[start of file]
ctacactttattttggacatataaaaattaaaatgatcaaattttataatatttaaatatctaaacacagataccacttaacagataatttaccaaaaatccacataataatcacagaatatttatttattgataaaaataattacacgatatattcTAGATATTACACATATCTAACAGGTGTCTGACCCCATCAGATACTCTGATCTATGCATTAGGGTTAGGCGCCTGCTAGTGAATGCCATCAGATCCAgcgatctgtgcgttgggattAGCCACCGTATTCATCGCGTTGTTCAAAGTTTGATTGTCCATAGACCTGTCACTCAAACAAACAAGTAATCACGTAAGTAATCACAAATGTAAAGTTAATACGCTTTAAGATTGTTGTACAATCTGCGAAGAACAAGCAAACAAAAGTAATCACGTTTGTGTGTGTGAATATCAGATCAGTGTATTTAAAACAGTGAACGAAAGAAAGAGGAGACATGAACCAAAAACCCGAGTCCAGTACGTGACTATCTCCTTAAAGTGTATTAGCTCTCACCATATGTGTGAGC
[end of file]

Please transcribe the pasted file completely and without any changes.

ctacactttattttggacatataaaaattaaaatgatcaaattttataatatttaaatatctaaacacagataccacttaacagataatttaccaaaaatccacataataatcacagaatatttatttattgataaaaataattacacgatatattcTAGATATTACACATATCTAACAGGTGTCTGACCCCATCAGATACTCTGATCTATGCATTAGGGTTAGGCGCCTGCTAGTGAATGCCATCAGATCCAgcgatctgtgcgttgggattAGCCACCGTATTCATCGCGTTGTTCAAAGTTTGATTGTCCATAGACCTGTCACTCAAACAAACAAGTAATCACGTAAGTAATCACAAATGTAAAGTTAATACGCTTTAAGATTGTTGTACAATCTGCGAAGAACAAGCAAACAAAAGTAATCACGTTTGTGTGTGTGAATATCAGATCAGTGTATTTAAAACAGTGAACGAAAGAAAGAGGAGACATGAACCAAAAACCCGAGTCCAGTACGTGACTATCTCCTTAAAGTGTATTAGCTCTCACCATATGTGTGAGC